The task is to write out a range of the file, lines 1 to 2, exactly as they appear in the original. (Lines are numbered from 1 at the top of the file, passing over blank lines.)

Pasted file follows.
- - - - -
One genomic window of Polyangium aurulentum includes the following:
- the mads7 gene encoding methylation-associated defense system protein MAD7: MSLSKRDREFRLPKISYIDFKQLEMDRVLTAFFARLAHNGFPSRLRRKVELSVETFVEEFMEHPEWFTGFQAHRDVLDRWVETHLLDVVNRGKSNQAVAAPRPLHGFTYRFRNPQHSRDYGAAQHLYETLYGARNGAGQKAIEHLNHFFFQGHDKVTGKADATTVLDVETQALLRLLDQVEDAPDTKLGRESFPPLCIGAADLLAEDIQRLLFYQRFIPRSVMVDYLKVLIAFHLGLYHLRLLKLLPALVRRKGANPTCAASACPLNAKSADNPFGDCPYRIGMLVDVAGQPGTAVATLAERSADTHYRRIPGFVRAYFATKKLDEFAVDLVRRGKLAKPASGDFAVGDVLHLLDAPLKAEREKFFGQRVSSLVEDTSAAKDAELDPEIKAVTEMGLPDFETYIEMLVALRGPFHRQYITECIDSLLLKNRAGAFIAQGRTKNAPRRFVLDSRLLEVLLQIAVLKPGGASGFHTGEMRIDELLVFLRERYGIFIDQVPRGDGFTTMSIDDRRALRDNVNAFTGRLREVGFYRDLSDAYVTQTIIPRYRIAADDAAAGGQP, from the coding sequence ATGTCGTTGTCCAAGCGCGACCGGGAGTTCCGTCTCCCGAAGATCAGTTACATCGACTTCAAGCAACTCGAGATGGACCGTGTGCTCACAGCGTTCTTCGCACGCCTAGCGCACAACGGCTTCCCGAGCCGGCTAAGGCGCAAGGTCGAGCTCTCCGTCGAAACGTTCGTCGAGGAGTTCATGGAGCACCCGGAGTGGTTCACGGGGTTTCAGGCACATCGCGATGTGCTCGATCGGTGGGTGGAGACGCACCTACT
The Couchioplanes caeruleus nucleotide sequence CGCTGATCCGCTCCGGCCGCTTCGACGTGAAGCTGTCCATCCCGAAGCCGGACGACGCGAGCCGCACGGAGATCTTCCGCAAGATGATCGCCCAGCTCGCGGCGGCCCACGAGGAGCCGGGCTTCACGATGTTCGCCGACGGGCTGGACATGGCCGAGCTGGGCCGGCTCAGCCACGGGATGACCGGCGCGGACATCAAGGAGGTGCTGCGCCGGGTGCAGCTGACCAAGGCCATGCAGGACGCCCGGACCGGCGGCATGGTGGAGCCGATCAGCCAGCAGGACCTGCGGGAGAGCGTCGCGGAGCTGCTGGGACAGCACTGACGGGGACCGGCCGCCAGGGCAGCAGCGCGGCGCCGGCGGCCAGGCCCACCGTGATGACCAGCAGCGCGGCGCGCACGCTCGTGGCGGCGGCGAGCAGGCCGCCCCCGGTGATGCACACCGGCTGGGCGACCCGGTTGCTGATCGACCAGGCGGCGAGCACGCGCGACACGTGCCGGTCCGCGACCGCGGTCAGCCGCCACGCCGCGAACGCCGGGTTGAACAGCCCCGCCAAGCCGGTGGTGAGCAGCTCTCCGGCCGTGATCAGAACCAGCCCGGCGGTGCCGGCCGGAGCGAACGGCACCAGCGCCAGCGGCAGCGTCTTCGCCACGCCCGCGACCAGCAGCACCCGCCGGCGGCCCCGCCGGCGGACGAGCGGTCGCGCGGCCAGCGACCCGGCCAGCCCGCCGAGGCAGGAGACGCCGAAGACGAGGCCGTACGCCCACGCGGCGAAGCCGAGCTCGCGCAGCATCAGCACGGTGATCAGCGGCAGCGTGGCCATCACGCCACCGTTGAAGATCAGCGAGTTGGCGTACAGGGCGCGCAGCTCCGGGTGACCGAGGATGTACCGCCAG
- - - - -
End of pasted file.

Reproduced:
One genomic window of Polyangium aurulentum includes the following:
- the mads7 gene encoding methylation-associated defense system protein MAD7: MSLSKRDREFRLPKISYIDFKQLEMDRVLTAFFARLAHNGFPSRLRRKVELSVETFVEEFMEHPEWFTGFQAHRDVLDRWVETHLLDVVNRGKSNQAVAAPRPLHGFTYRFRNPQHSRDYGAAQHLYETLYGARNGAGQKAIEHLNHFFFQGHDKVTGKADATTVLDVETQALLRLLDQVEDAPDTKLGRESFPPLCIGAADLLAEDIQRLLFYQRFIPRSVMVDYLKVLIAFHLGLYHLRLLKLLPALVRRKGANPTCAASACPLNAKSADNPFGDCPYRIGMLVDVAGQPGTAVATLAERSADTHYRRIPGFVRAYFATKKLDEFAVDLVRRGKLAKPASGDFAVGDVLHLLDAPLKAEREKFFGQRVSSLVEDTSAAKDAELDPEIKAVTEMGLPDFETYIEMLVALRGPFHRQYITECIDSLLLKNRAGAFIAQGRTKNAPRRFVLDSRLLEVLLQIAVLKPGGASGFHTGEMRIDELLVFLRERYGIFIDQVPRGDGFTTMSIDDRRALRDNVNAFTGRLREVGFYRDLSDAYVTQTIIPRYRIAADDAAAGGQP, from the coding sequence ATGTCGTTGTCCAAGCGCGACCGGGAGTTCCGTCTCCCGAAGATCAGTTACATCGACTTCAAGCAACTCGAGATGGACCGTGTGCTCACAGCGTTCTTCGCACGCCTAGCGCACAACGGCTTCCCGAGCCGGCTAAGGCGCAAGGTCGAGCTCTCCGTCGAAACGTTCGTCGAGGAGTTCATGGAGCACCCGGAGTGGTTCACGGGGTTTCAGGCACATCGCGATGTGCTCGATCGGTGGGTGGAGACGCACCTACT